Feeds:
Posts
Comments

Posts Tagged ‘unexpected triggers’

This blog entry continues from yesterday.

One reason I have so much trouble feeling safe and protected is because I have had abuse lie dormant and then resurface. My mother went 10 years without abusing me and then attacked me again after my father died, so a part of myself is always on alert for when the other shoe is going to drop. No matter how much time has passed without being abused, a part of me lives in fear of it happening again.

For the most part, I do a good job knowing what my triggers are and how to diffuse them. However, getting blindsided by the theme park has rocked my confidence in my ability to keep myself safe, which leads to my feeling the need to take more control, which is what prompted my focus on control this week.

The thing is that I was objectively safe at Legoland. Nobody hurt me there. Nobody was even rude to me despite my terrible attitude in my triggered state. However, being immersed in a “land” of something that is clearly a trigger for severe trauma (based upon my severe reaction) has caused the traumatized child in me to feel extremely unsafe.

I have always loved to travel because I can let go of control and feel safe because I am physically far away from the threat. Now that part of myself fears leaving home because who knows what terrible trigger is lurking out there? I am working hard to dismantle this pattern. I don’t want to spend my life looking backward and navigating the landmines of potential triggers.

I am sick to death of my life being controlled by my childhood. I lived in the trauma for ~ 20 years. I have lived longer without the trauma, so why do the bad years get dibs? The war is behind me – I am so tired of living in a foxhole now that the war has ended.

I really want to move forward. I did not invest all of that hard work and money into healing and therapy so I can still feel unsafe most of the time. The little girl inside is screaming that the “safe” part of the world just got much, much smaller, but I am fighting back – I am not giving up something I love (traveling) because of one big trigger.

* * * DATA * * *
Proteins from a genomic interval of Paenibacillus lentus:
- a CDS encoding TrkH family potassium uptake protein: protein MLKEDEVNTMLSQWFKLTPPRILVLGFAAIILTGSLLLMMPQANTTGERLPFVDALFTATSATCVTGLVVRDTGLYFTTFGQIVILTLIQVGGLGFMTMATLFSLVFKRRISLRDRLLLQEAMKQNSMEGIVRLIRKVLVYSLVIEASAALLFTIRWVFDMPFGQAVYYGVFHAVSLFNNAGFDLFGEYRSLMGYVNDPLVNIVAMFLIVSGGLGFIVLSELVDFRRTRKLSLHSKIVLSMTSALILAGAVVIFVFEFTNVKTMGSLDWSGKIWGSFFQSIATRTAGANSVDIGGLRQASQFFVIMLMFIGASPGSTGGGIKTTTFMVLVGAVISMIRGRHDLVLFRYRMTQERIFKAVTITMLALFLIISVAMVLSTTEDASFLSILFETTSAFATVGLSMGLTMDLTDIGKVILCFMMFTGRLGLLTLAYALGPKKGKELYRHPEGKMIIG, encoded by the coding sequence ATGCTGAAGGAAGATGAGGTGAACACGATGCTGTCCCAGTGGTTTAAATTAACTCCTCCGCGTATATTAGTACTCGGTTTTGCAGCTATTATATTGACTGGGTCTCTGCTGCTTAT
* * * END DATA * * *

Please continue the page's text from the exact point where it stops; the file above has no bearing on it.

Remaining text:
The other thing is that I am not going to put a bunch of work into trying to recover the memory this time. I remember enough to have a pretty good idea of the level of trauma associated with the Legos. I don’t have to relive it to heal this. I am sick to death of reliving past trauma – I haven’t really gotten “new” information in years, just more of the same. My abusers were sadistic bastards who tried to break my will, but they didn’t succeed. I want to move forward, not continue focusing on the past. I think it is enough to acknowledge that Legos are a trigger, accept that the trauma was really, really bad, and compassionately move myself forward. I never need to put myself around Legos (and certainly not Legoland) again, but I also don’t need to live in fear of them. They are just Legos.

Photo credit: Hekatekris

Advertisements

Read Full Post »

Traveling to new places has been a wonderful way for me to let go of control and enjoy the moment. I loved visiting Los Angeles last year. I felt so free and safe … so far away from home and not responsible for doing anything but having fun at Disneyland.

This year did not go that way. I did not know that Legos trigger me until I walked into Legoland and had a complete meltdown. In retrospect, the signs were there. I had been very excited about our trip. Then, when we added that theme park to our agenda (my friend’s younger son is very into Legos), I kept procrastinating scheduling the trip and really was not looking forward to it any longer. Hindsight is 20/20 – I just thought this was spillover for all of the other stuff I was dealing with at the beginning of the summer.

I had no idea that I was triggered, but I felt the intense need for a Xanax as soon as we entered the gate. I thought it was the crowds at first. I was slammed with intense hatred – I hated every single thing about the place and kept visualizing blowing up all of the Lego statues.

Outwardly, I kept b@#$%ing about how juvenile the place was. (Our boys are nine and ten – it looked more appealing to the kindergarten crowd in my fully biased opinion.) Inwardly, my skin was crawling, and I wanted to use my fingernails to peel it off my body. I got angrier when I learned that it is a “dry” theme park (most theme parks do serve alcohol) because I wanted to stay inebriated the entire day. I kept counting down the hours until we could leave. I was lightheaded and immersed in anger and shame.

I was so incredibly triggered afterward – so much so that my friend kept bringing me rum punches. (I haven’t had that much to drink in years.) She had no idea why I was being so intense about the place. I told her that I simply could not go back. I would do anything she wanted – lie, cheat, steal – but I would not go back. (We had two-day passes.) I wound up spending the next day seeing the new “Harry Potter” movie while my friend took the kids back. For the next few days, I struggled with very strong suicidal and self-injury urges.

That experience really shook me, and I have been prone to triggering and panic attacks ever since, which is why I am putting so much focus on staying in the moment, reminding myself that I am safe at this very moment, etc. Being slammed by that intense of a trigger without having any idea it was coming has really rocked me. More tomorrow…

Photo credit: Hekatekris

Read Full Post »